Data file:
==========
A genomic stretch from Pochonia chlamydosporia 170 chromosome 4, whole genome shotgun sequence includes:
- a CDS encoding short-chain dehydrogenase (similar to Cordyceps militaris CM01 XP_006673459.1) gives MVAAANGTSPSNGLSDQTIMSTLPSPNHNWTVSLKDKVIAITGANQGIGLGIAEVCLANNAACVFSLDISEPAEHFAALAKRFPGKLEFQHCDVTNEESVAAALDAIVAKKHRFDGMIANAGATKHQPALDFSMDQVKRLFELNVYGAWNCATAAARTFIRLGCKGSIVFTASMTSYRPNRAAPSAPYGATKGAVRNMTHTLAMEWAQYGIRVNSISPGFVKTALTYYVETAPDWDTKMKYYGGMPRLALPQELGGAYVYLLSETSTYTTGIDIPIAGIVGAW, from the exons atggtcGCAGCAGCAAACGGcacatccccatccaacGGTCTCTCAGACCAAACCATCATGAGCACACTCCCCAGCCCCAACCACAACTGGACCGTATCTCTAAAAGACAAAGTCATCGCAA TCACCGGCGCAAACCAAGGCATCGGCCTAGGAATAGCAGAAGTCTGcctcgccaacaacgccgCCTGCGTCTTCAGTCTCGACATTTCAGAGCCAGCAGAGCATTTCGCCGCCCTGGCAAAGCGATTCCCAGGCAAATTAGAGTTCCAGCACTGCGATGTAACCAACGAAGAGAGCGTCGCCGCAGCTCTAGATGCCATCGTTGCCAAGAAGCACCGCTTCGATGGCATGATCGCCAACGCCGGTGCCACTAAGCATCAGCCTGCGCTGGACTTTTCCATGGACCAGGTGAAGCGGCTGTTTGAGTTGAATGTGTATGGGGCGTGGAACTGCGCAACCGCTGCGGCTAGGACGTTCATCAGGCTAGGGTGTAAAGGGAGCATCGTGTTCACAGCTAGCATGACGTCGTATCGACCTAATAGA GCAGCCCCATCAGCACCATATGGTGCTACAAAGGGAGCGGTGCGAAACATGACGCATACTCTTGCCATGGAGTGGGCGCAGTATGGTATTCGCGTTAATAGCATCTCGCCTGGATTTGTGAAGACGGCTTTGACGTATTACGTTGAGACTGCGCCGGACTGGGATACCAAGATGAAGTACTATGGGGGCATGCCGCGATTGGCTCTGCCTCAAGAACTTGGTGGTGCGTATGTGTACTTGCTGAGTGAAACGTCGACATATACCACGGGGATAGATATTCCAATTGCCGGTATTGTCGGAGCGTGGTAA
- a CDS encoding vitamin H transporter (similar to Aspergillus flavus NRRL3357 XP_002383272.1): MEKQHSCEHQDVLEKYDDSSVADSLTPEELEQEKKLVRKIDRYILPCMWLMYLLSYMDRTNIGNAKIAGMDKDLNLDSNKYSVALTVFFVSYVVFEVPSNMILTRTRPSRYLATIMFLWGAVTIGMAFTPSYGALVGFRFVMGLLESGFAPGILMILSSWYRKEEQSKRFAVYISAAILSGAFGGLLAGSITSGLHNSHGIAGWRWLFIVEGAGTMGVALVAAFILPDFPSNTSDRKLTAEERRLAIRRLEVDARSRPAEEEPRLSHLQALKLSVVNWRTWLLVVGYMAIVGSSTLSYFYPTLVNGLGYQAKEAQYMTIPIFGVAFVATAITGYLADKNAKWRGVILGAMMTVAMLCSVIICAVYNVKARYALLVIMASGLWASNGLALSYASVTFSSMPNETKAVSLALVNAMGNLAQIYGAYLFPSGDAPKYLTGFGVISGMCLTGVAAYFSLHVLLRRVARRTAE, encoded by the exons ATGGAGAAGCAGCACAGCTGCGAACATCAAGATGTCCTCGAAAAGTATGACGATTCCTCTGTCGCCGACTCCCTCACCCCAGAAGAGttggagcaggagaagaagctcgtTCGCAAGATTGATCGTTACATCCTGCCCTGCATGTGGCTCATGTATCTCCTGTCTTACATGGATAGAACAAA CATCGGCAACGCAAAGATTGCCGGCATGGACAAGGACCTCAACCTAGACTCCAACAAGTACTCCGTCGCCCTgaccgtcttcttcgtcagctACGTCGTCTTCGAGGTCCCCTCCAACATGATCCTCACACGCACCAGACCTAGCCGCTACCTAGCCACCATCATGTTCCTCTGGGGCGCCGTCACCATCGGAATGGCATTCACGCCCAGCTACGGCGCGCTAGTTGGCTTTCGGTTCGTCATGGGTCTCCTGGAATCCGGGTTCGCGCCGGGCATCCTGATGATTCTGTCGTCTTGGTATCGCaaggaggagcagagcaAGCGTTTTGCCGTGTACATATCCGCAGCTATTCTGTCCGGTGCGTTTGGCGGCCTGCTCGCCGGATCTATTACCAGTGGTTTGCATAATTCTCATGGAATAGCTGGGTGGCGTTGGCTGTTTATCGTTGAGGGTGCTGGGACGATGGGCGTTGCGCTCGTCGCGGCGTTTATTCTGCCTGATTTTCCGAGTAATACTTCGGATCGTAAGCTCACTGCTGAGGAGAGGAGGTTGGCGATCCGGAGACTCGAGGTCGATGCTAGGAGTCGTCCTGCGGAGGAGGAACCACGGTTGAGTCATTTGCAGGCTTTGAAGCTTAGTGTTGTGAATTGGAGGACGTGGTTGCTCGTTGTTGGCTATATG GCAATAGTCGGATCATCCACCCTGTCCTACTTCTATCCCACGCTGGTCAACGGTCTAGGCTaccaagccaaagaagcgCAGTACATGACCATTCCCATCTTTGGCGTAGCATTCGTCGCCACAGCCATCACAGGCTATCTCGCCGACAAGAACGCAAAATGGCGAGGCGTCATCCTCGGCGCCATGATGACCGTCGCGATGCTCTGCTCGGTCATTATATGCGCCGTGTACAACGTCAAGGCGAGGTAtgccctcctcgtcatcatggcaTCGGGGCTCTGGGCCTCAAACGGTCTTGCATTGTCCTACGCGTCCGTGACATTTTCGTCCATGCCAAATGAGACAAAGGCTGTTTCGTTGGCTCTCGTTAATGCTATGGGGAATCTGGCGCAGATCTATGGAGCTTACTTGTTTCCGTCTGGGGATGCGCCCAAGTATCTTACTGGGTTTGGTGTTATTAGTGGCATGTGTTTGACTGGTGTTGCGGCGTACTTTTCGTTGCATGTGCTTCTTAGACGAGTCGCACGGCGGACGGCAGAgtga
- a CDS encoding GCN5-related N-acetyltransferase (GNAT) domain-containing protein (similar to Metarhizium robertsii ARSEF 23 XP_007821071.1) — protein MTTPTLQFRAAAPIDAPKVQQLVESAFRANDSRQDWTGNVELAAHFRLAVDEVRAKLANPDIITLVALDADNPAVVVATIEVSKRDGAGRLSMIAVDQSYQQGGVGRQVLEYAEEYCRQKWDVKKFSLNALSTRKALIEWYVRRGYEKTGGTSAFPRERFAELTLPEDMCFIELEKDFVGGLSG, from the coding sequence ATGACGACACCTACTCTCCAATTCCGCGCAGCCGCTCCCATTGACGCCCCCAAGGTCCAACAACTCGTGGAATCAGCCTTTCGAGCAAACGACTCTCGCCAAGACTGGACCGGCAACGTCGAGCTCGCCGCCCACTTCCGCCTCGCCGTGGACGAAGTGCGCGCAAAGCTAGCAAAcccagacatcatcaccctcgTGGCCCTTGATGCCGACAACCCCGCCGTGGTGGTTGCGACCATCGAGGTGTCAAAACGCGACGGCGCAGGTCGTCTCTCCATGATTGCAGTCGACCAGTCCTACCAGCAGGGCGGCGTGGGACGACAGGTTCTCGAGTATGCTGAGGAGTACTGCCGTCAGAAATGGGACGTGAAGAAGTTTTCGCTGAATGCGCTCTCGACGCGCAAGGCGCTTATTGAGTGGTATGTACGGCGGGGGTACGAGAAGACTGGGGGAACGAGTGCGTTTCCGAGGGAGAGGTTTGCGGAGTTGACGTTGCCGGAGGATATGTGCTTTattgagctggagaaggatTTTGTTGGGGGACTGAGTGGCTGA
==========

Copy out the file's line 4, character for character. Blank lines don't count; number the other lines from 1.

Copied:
- a CDS encoding GCN5-related N-acetyltransferase (GNAT) domain-containing protein (similar to Metarhizium robertsii ARSEF 23 XP_007821071.1) — protein MTTPTLQFRAAAPIDAPKVQQLVESAFRANDSRQDWTGNVELAAHFRLAVDEVRAKLANPDIITLVALDADNPAVVVATIEVSKRDGAGRLSMIAVDQSYQQGGVGRQVLEYAEEYCRQKWDVKKFSLNALSTRKALIEWYVRRGYEKTGGTSAFPRERFAELTLPEDMCFIELEKDFVGGLSG, from the coding sequence ATGACGACACCTACTCTCCAATTCCGCGCAGCCGCTCCCATTGACGCCCCCAAGGTCCAACAACTCGTGGAATCAGCCTTTCGAGCAAACGACTCTCGCCAAGACTGGACCGGCAACGTCGAGCTCGCCGCCCACTTCCGCCTCGCCGTGGACGAAGTGCGCGCAAAGCTAGCAAAcccagacatcatcaccctcgTGGCCCTTGATGCCGACAACCCCGCCGTGGTGGTTGCGACCATCGAGGTGTCAAAACGCGACGGCGCAGGTCGTCTCTCCATGATTGCAGTCGACCAGTCCTACCAGCAGGGCGGCGTGGGACGACAGGTTCTCGAGTATGCTGAGGAGTACTGCCGTCAGAAATGGGACGTGAAGAAGTTTTCGCTGAATGCGCTCTCGACGCGCAAGGCGCTTATTGAGTGGTATGTACGGCGGGGGTACGAGAAGACTGGGGGAACGAGTGCGTTTCCGAGGGAGAGGTTTGCGGAGTTGACGTTGCCGGAGGATATGTGCTTTattgagctggagaaggatTTTGTTGGGGGACTGAGTGGCTGA